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Caribbean 2013
 

Caribbean 2013

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  • http://www.roamintl.com/
  • TABLE 5.1

Caribbean 2013 Caribbean 2013 Presentation Transcript

  • Chapter 5 1
  • Learning Objectives  Compare and contrast two seemingly similar regions (Latin America and Caribbean)  Understand the following concepts and models  Plantation system  “Brain drain”  Hurricanes  Remittances  Free trade zones  Offshore banking FIGURE 5.6 Los Roques Islands 2
  • Introduction  Setting the boundaries  Islands and “rimland” (coastal Belize and the Guianas)  Cultural diversity greater than Latin America  Caribbean includes 26 countries and dependent territories,     located on Caribbean Sea Europeans, then the United States, influenced the region Plantation agriculture is important. Tie to deforestation High population densities, environmental problems Economy based on tourism, offshore banking, manufacturing, exports (e.g., flowers)  Disparities in wealth in the region 3
  • Environmental Geography: Paradise Undone  Agriculture’s legacy of deforestation  Europeans cleared much of the tropical rainforest to grow sugarcane, to produce fuel to refine sugar, to build houses and other structures, and because it was viewed as unproductive. Plantations usually consisted of one cash crop which was exported.  Haiti’s forests almost gone; used for charcoal  Managing the rimland forests  Rimland: coastal zone of mainland, from Belize to South America  Less threatened, has more forests; supports diverse wildlife; conservation is successful FIGURE 5.7 European Space Agency Center, Kourou, French Guiana 4
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  • Physical Geography of the Caribbean Because the region is located at the juxtaposition of plates, many of the islands are volcanic in orgin—high hazard potential. 6
  • Environmental Issues in the Caribbean What are the difficulties of being an island? 7
  • The Caribbean and Climate Change  Rising sea level  3 to 10 feet in this century  Bahamas most vulnerable: could lose 30 percent of its land  Belize, French Guiana, Guyana, Suriname also affected  25 to 30 percent of people could be displaced  Increased storm intensity, including hurricanes  More variable rainfall (floods, droughts)  Loss of biodiversity in forests and coral reefs 8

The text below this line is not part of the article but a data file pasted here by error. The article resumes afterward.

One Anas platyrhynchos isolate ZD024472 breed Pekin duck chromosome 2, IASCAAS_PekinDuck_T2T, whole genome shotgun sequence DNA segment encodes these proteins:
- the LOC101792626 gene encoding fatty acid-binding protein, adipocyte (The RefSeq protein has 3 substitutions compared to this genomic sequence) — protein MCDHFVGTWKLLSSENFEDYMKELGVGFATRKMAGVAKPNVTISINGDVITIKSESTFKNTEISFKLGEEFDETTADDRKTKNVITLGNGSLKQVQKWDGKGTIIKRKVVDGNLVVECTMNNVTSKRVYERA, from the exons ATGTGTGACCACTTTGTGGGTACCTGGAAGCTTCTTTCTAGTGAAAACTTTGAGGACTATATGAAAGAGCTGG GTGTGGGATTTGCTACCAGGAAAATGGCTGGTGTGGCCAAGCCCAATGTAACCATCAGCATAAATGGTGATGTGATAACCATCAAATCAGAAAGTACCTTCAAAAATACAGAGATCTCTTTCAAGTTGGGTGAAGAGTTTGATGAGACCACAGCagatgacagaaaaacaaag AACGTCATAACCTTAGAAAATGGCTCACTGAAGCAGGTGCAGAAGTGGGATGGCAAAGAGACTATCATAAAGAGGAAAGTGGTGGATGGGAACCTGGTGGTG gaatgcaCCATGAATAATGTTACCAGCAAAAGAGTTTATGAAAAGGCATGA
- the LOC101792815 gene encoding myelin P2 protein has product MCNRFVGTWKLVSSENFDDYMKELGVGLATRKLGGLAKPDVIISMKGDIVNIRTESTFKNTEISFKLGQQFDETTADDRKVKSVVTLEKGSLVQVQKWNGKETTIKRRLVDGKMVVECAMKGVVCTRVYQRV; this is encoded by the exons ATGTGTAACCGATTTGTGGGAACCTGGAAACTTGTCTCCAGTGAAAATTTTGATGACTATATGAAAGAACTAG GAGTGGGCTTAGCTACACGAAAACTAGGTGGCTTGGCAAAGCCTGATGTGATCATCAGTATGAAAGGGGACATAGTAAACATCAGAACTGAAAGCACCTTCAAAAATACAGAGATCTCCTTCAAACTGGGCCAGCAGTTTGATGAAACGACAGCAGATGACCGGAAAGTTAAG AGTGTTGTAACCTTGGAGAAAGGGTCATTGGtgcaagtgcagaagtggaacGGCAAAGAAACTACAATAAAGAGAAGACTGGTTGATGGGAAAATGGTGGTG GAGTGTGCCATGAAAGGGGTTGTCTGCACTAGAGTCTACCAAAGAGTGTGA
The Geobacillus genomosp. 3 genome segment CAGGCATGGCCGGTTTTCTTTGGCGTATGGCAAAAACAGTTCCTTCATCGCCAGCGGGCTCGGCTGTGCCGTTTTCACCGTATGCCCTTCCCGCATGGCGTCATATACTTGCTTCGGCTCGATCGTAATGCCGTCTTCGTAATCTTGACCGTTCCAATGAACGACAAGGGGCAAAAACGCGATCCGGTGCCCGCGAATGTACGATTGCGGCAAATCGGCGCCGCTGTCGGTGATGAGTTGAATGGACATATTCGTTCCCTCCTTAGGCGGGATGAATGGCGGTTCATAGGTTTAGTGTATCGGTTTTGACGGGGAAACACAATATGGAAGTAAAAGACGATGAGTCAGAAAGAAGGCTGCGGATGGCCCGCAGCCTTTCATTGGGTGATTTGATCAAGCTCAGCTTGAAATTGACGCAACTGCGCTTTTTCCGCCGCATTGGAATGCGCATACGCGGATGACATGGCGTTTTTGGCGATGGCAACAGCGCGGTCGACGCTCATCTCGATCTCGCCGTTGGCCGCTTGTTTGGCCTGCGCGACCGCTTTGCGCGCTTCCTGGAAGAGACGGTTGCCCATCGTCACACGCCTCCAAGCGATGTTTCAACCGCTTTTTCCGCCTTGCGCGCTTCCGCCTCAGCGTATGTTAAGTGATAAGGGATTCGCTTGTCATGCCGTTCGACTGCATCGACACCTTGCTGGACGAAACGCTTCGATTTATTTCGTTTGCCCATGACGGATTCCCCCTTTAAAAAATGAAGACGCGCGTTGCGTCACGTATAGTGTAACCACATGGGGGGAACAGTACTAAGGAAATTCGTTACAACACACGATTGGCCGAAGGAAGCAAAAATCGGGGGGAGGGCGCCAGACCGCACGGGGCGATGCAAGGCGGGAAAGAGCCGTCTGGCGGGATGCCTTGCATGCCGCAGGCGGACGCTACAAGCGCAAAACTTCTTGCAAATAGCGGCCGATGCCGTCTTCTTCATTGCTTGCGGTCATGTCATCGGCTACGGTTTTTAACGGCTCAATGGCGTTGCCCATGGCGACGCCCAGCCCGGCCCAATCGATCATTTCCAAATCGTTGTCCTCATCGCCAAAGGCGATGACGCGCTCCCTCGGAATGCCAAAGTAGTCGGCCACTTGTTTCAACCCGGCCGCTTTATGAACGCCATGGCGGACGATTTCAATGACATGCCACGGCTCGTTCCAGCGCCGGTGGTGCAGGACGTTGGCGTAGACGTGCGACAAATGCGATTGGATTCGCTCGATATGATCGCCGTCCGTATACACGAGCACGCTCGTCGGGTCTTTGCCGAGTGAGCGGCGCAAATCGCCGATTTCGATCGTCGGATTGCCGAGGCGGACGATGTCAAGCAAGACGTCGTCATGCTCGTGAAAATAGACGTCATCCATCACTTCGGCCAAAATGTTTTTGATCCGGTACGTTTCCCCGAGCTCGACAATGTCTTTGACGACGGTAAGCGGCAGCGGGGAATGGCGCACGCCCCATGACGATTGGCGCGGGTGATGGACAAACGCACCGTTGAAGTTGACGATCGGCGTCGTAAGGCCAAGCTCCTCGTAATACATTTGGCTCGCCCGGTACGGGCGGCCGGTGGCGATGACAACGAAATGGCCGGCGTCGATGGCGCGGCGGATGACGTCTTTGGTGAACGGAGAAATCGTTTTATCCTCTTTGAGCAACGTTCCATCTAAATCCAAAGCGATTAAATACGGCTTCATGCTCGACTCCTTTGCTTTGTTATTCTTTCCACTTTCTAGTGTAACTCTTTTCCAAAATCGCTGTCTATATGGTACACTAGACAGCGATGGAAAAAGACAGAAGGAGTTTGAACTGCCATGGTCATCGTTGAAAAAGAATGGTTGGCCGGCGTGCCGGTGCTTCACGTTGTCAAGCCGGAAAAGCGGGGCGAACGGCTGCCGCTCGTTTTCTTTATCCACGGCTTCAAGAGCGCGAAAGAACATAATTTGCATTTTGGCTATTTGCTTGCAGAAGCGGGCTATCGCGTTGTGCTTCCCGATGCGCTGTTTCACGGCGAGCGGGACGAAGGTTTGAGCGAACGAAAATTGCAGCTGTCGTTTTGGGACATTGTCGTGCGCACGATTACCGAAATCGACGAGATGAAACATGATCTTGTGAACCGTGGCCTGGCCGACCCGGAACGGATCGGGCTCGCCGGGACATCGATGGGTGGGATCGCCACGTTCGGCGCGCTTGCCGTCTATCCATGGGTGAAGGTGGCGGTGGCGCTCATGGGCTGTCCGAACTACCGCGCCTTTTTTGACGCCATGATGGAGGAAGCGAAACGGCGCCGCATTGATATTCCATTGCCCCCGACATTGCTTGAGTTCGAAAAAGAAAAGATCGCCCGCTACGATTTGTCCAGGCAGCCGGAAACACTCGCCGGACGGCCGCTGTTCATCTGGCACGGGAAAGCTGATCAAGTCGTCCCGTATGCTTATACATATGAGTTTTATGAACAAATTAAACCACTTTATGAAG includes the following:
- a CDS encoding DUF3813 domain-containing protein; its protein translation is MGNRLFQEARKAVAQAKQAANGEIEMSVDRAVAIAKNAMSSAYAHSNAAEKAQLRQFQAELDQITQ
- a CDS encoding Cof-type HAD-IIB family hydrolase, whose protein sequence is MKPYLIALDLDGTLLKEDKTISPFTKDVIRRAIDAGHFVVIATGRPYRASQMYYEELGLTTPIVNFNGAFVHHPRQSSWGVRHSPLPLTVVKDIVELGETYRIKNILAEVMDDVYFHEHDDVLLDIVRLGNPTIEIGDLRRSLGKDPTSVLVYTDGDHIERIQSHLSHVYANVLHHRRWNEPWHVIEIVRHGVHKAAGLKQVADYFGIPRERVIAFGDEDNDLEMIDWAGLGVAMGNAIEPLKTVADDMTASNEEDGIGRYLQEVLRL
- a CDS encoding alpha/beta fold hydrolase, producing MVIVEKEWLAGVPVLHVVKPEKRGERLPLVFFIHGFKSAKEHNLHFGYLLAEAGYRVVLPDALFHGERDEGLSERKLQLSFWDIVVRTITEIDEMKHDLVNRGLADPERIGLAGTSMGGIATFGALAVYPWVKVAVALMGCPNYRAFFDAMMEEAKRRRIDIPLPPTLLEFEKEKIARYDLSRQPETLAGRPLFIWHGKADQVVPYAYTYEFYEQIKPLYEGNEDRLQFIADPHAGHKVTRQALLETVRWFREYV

• Some photos of the marine life in the Belize Reef, one of the most biologically diverse marine ecosystems. The region is also blessed in terms of its biogeography, making it a sought out location for tourism, a main contributor to the economy. Tourism however is also detrimental to the environment. 9
  • Climate Map of the Caribbean • Most of the region is classified as having either a tropical wet (Af) or tropical savanna (Aw) climate. • Temperature varies little across the region. • Important differences in total rainfall and the timing of the dry season distinguish different places 10
  • What are the hazards of the Caribbean?  Dr. Chris Emrich, University of South Carolina  Please see video under the “Geography Department videos” button.  You may need to download Quick Time first.  Length is about 5 minutes  As you watch make a list of the hazards that he discusses. 11
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  • Kingston Harbor, Jamaica 13
  • Population of the Caribbean The major population centers are on the islands of the Greater Antilles. The pattern here, as in the rest of Latin America, is a tendency toward greater urbanism. The largest city of the region is Santo Domingo, followed by Havana. In comparison, the rimland states are very lightly settled. 14
  •  87 percent of the region’s population is concentrated on the four islands of the Greater Antilles  Largest population in Cuba; Puerto Rico has highest population density  Demographic trends  Region is currently growing at a rate of 1.2 percent  Fertility decline  Education, urbanization, preference for smaller families  The rise of HIV/AIDS  Infection rate more than twice that of North America  More than 1 % of Caribbean population ages 15 to 49 has HIV/AIDS; Haiti, Guyana, Belize, over 2 % 15
  • European Settlement  What did the Europeans want from the Caribbean region?  Land for plantation  But diseases wiped out native populations  Imported labor from abroad  Slaves from Africa  European countries out lawed slavery  Later on indentured servants from Asia 16
  • COLONIAL SPHERES 17
  • Colonial History Country Independence in: From: Haiti 1804 France Dominican Republic 1844 UK Cuba 1898 Spanish Suriname 1954 Netherlands Jamaica 1960’s UK Bahamas 1973 UK Dominica 1978 UK Belize 1981 UK St. Kitts and Nevis 1983 UK 18
  • Territories Today  British  Cayman Islands  Turks and Caicos  Anguilla  Montserrat  French  French Guiana  Martinique  Guadeloupe  Dutch  Curacao  Bonaire  St. Martin  Saba  USA  Puerto Rico 19
  • Why do so many of the territories in the Caribbean still remain part of the colonial system? 20